Joseph Cornell

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  • Provenance

    Jane Corkin Gallery, Toronto

  • Literature

    Haworth-Booth, The Art of Lee Miller, pl. 84 for a variant

  • Catalogue Essay

    When the famed New York dealer Julien Levy first opened his eponymous gallery in 1927, he quickly became a champion of Lee Miller’s photographs, exhibiting her work alongside the masters of Surrealist art including her mentor Man Ray, László Moholy-Nagy and Joseph Cornell. Upon their introduction, Cornell and Miller took a strong liking to one another and their mutual affinity found its way into their art- she as a source of inspiration for his objects and he as a subject for her photographs. In Joseph Cornell, 1933, Miller photographed the artist with one of his celebrated objects- a toy yacht with a butterfly positioned at the top of the mast and a sail that subtly transforms into a flowing mane of blonde hair. The theme of navigation, as exemplified by the yacht, was an important one throughout Cornell’s work, tying into the Surrealist notion of transcendence, travelling beyond the limitations of one’s imagination and subconscious. While the construction of the toy yacht most likely preceded his introduction to Miller, that he would choose this as the object with which he is photographed, one with such feminine detail, may been seen as an homage to Miller and her past as a model and fashion photographer.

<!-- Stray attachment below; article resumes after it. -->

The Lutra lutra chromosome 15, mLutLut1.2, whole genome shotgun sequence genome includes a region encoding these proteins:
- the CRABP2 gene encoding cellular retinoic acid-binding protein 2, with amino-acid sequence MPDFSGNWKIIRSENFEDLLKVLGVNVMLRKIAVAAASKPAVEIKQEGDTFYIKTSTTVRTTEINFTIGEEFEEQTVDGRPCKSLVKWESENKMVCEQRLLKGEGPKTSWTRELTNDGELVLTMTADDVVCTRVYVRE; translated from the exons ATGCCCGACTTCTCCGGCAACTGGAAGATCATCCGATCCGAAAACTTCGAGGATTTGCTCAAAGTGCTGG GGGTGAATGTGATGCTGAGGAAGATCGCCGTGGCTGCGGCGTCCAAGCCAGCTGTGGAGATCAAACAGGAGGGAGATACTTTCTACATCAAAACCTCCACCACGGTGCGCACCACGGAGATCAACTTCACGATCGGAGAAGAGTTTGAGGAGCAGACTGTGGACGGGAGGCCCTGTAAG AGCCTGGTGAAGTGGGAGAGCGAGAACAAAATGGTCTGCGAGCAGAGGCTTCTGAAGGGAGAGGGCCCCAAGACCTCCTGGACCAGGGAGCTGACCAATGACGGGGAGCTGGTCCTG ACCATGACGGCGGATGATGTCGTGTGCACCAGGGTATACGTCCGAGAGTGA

There are a few variants of this image that Miller is known to have printed. One shows Cornell in profile with the tousled mane of the sailboat appearing to fall from his head; a second, similar to the first, but shot from adifferent perspective; and a third, cropped version that we see in the present lot. Here, Cornell’s hovered position, the carefully positioned light on his head and the darker shadows against his torso give the image a much more ominous tone than the two variants. Reminiscent of Miller’s Floating Head (Mary Taylor), also from 1933, here we see Miller’s evolution towards an increasingly Surrealist approach to photography.



Joseph Cornell

Gelatin silver print.
7 3/8 x 9 1/4 in. (18.7 x 23.5 cm).
Credit stamp on the verso.

$70,000 - 90,000 

The Arc of Photography...

4 October 2011 6PM
New York